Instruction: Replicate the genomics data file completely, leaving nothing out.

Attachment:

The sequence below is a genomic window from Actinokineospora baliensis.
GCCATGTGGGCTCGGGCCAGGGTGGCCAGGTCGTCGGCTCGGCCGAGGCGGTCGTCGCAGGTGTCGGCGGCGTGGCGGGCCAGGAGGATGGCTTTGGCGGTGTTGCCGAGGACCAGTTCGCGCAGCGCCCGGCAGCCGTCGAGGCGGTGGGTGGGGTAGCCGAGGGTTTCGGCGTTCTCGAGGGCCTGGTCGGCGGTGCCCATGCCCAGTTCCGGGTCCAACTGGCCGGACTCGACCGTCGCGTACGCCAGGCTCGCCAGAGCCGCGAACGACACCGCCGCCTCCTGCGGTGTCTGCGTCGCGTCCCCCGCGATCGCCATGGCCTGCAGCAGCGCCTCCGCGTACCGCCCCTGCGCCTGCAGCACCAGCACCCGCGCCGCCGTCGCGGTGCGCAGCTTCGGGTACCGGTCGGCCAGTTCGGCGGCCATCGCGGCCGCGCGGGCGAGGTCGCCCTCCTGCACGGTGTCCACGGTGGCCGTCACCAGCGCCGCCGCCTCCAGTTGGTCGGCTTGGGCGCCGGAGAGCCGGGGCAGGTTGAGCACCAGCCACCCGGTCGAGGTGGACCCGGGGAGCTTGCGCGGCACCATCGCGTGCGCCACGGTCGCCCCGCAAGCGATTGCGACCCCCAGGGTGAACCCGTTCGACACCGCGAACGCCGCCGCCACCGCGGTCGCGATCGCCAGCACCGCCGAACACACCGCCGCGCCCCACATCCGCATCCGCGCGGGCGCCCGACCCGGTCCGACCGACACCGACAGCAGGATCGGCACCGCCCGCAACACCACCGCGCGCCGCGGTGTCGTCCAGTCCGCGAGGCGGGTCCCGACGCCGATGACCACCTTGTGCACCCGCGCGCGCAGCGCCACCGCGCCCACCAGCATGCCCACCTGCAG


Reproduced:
The sequence below is a genomic window from Actinokineospora baliensis.
GCCATGTGGGCTCGGGCCAGGGTGGCCAGGTCGTCGGCTCGGCCGAGGCGGTCGTCGCAGGTGTCGGCGGCGTGGCGGGCCAGGAGGATGGCTTTGGCGGTGTTGCCGAGGACCAGTTCGCGCAGCGCCCGGCAGCCGTCGAGGCGGTGGGTGGGGTAGCCGAGGGTTTCGGCGTTCTCGAGGGCCTGGTCGGCGGTGCCCATGCCCAGTTCCGGGTCCAACTGGCCGGACTCGACCGTCGCGTACGCCAGGCTCGCCAGAGCCGCGAACGACACCGCCGCCTCCTGCGGTGTCTGCGTCGCGTCCCCCGCGATCGCCATGGCCTGCAGCAGCGCCTCCGCGTACCGCCCCTGCGCCTGCAGCACCAGCACCCGCGCCGCCGTCGCGGTGCGCAGCTTCGGGTACCGGTCGGCCAGTTCGGCGGCCATCGCGGCCGCGCGGGCGAGGTCGCCCTCCTGCACGGTGTCCACGGTGGCCGTCACCAGCGCCGCCGCCTCCAGTTGGTCGGCTTGGGCGCCGGAGAGCCGGGGCAGGTTGAGCACCAGCCACCCGGTCGAGGTGGACCCGGGGAGCTTGCGCGGCACCATCGCGTGCGCCACGGTCGCCCCGCAAGCGATTGCGACCCCCAGGGTGAACCCGTTCGACACCGCGAACGCCGCCGCCACCGCGGTCGCGATCGCCAGCACCGCCGAACACACCGCCGCGCCCCACATCCGCATCCGCGCGGGCGCCCGACCCGGTCCGACCGACACCGACAGCAGGATCGGCACCGCCCGCAACACCACCGCGCGCCGCGGTGTCGTCCAGTCCGCGAGGCGGGTCCCGACGCCGATGACCACCTTGTGCACCCGCGCGCGCAGCGCCACCGCGCCCACCAGCATGCCCACCTGCAG